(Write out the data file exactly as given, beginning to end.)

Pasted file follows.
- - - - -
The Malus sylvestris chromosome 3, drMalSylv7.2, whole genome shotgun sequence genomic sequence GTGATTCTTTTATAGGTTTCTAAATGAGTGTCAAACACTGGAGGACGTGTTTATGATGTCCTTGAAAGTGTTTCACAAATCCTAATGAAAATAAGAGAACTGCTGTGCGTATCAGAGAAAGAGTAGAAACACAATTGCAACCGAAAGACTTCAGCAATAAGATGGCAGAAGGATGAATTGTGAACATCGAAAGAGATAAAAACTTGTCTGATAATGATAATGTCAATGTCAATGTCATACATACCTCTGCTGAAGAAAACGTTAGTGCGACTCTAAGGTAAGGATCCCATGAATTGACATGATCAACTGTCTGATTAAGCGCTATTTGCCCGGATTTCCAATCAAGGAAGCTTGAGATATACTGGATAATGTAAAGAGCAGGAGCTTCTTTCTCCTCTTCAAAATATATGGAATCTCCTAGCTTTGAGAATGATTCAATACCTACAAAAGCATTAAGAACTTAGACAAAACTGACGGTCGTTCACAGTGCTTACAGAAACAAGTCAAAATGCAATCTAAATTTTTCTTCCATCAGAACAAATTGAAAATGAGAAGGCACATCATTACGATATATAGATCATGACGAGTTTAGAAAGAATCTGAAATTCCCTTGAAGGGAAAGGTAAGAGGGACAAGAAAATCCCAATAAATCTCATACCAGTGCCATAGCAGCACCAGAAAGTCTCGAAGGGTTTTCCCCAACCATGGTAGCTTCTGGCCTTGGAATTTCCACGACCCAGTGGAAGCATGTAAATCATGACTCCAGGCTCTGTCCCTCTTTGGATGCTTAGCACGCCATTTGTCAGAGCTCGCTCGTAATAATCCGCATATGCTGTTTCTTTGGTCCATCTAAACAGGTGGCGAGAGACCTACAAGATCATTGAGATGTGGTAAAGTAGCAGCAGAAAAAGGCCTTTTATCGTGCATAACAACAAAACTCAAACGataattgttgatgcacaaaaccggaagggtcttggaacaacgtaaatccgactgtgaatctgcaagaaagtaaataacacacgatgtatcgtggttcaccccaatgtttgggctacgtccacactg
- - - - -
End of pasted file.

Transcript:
The Malus sylvestris chromosome 3, drMalSylv7.2, whole genome shotgun sequence genomic sequence GTGATTCTTTTATAGGTTTCTAAATGAGTGTCAAACACTGGAGGACGTGTTTATGATGTCCTTGAAAGTGTTTCACAAATCCTAATGAAAATAAGAGAACTGCTGTGCGTATCAGAGAAAGAGTAGAAACACAATTGCAACCGAAAGACTTCAGCAATAAGATGGCAGAAGGATGAATTGTGAACATCGAAAGAGATAAAAACTTGTCTGATAATGATAATGTCAATGTCAATGTCATACATACCTCTGCTGAAGAAAACGTTAGTGCGACTCTAAGGTAAGGATCCCATGAATTGACATGATCAACTGTCTGATTAAGCGCTATTTGCCCGGATTTCCAATCAAGGAAGCTTGAGATATACTGGATAATGTAAAGAGCAGGAGCTTCTTTCTCCTCTTCAAAATATATGGAATCTCCTAGCTTTGAGAATGATTCAATACCTACAAAAGCATTAAGAACTTAGACAAAACTGACGGTCGTTCACAGTGCTTACAGAAACAAGTCAAAATGCAATCTAAATTTTTCTTCCATCAGAACAAATTGAAAATGAGAAGGCACATCATTACGATATATAGATCATGACGAGTTTAGAAAGAATCTGAAATTCCCTTGAAGGGAAAGGTAAGAGGGACAAGAAAATCCCAATAAATCTCATACCAGTGCCATAGCAGCACCAGAAAGTCTCGAAGGGTTTTCCCCAACCATGGTAGCTTCTGGCCTTGGAATTTCCACGACCCAGTGGAAGCATGTAAATCATGACTCCAGGCTCTGTCCCTCTTTGGATGCTTAGCACGCCATTTGTCAGAGCTCGCTCGTAATAATCCGCATATGCTGTTTCTTTGGTCCATCTAAACAGGTGGCGAGAGACCTACAAGATCATTGAGATGTGGTAAAGTAGCAGCAGAAAAAGGCCTTTTATCGTGCATAACAACAAAACTCAAACGataattgttgatgcacaaaaccggaagggtcttggaacaacgtaaatccgactgtgaatctgcaagaaagtaaataacacacgatgtatcgtggttcaccccaatgtttgggctacgtccacactg